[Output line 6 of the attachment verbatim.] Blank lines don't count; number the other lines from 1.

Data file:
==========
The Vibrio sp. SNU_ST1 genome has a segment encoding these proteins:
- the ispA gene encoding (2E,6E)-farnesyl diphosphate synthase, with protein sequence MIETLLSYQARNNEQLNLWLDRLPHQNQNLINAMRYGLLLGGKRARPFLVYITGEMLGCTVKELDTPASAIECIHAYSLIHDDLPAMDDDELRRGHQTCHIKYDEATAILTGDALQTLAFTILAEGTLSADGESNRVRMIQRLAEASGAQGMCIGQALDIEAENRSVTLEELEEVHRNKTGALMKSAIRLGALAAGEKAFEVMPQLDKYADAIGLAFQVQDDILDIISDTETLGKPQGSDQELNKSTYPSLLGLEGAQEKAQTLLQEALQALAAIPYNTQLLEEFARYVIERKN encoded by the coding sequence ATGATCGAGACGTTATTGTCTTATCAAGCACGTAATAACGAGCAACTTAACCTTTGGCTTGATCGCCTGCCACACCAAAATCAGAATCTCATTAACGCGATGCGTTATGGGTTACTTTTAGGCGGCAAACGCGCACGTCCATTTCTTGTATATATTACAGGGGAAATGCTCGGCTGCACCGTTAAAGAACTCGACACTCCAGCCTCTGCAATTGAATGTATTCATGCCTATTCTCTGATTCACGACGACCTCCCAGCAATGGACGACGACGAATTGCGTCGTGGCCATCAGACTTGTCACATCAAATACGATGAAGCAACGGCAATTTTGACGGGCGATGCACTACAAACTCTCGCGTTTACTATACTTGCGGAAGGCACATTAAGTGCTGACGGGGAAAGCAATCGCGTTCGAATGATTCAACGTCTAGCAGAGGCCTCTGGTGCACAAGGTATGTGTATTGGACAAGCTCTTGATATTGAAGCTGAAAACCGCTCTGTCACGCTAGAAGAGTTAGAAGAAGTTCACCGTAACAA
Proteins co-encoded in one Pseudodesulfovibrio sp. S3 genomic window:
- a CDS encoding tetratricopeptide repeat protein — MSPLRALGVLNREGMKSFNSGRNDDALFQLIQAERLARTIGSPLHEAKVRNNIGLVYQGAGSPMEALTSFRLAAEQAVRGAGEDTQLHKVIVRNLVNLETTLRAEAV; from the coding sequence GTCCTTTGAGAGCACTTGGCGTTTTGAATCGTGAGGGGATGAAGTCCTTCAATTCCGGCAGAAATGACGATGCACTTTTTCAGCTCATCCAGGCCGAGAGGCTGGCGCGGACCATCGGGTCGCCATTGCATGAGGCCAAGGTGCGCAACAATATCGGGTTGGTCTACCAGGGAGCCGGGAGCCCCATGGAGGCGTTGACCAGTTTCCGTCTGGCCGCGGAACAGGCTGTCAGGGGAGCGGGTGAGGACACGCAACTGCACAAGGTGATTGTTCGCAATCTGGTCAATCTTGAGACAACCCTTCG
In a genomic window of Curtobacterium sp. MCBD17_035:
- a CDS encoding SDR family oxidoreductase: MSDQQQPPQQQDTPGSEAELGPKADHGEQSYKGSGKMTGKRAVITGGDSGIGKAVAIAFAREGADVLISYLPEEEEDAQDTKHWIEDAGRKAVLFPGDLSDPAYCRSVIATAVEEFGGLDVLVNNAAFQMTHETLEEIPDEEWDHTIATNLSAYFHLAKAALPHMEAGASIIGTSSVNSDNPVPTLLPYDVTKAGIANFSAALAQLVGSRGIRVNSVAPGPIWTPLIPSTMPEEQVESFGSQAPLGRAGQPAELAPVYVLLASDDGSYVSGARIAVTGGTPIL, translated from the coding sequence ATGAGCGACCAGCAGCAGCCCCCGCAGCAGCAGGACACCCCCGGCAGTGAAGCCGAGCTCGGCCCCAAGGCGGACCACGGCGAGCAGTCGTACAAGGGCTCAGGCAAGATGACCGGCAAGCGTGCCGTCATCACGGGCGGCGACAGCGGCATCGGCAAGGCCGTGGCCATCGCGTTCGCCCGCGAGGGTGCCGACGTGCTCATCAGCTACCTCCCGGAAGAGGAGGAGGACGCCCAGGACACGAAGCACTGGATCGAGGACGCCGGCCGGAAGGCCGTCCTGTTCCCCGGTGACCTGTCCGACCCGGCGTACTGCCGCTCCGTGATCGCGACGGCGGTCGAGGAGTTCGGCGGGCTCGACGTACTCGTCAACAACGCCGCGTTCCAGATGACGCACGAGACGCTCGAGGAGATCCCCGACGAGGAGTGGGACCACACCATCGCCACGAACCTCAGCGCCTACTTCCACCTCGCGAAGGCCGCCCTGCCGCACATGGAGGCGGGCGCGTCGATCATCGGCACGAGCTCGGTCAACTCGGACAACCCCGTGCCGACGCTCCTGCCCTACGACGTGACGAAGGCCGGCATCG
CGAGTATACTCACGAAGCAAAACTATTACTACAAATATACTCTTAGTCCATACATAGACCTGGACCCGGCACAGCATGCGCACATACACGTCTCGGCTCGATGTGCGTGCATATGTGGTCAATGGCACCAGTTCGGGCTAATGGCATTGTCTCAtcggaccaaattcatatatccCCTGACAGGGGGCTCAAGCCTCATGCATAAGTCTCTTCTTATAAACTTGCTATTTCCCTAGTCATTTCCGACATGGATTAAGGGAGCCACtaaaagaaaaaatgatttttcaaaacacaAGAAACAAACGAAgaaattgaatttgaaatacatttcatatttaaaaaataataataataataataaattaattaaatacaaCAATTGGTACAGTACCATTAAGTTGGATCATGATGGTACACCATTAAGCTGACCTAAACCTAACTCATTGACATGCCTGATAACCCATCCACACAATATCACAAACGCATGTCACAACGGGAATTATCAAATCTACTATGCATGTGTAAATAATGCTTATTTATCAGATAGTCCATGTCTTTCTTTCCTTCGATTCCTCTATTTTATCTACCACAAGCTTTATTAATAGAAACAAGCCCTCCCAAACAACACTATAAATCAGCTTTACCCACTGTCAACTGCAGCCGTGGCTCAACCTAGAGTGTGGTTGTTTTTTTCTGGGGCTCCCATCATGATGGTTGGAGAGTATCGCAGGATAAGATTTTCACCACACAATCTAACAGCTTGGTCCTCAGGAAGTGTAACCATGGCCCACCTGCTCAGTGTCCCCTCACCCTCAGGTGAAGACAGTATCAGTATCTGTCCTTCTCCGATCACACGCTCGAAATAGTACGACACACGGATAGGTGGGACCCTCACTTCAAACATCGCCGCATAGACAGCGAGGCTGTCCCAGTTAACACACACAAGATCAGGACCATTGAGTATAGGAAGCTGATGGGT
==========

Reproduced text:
- a CDS encoding SDR family oxidoreductase: MSDQQQPPQQQDTPGSEAELGPKADHGEQSYKGSGKMTGKRAVITGGDSGIGKAVAIAFAREGADVLISYLPEEEEDAQDTKHWIEDAGRKAVLFPGDLSDPAYCRSVIATAVEEFGGLDVLVNNAAFQMTHETLEEIPDEEWDHTIATNLSAYFHLAKAALPHMEAGASIIGTSSVNSDNPVPTLLPYDVTKAGIANFSAALAQLVGSRGIRVNSVAPGPIWTPLIPSTMPEEQVESFGSQAPLGRAGQPAELAPVYVLLASDDGSYVSGARIAVTGGTPIL, translated from the coding sequence ATGAGCGACCAGCAGCAGCCCCCGCAGCAGCAGGACACCCCCGGCAGTGAAGCCGAGCTCGGCCCCAAGGCGGACCACGGCGAGCAGTCGTACAAGGGCTCAGGCAAGATGACCGGCAAGCGTGCCGTCATCACGGGCGGCGACAGCGGCATCGGCAAGGCCGTGGCCATCGCGTTCGCCCGCGAGGGTGCCGACGTGCTCATCAGCTACCTCCCGGAAGAGGAGGAGGACGCCCAGGACACGAAGCACTGGATCGAGGACGCCGGCCGGAAGGCCGTCCTGTTCCCCGGTGACCTGTCCGACCCGGCGTACTGCCGCTCCGTGATCGCGACGGCGGTCGAGGAGTTCGGCGGGCTCGACGTACTCGTCAACAACGCCGCGTTCCAGATGACGCACGAGACGCTCGAGGAGATCCCCGACGAGGAGTGGGACCACACCATCGCCACGAACCTCAGCGCCTACTTCCACCTCGCGAAGGCCGCCCTGCCGCACATGGAGGCGGGCGCGTCGATCATCGGCACGAGCTCGGTCAACTCGGACAACCCCGTGCCGACGCTCCTGCCCTACGACGTGACGAAGGCCGGCATCG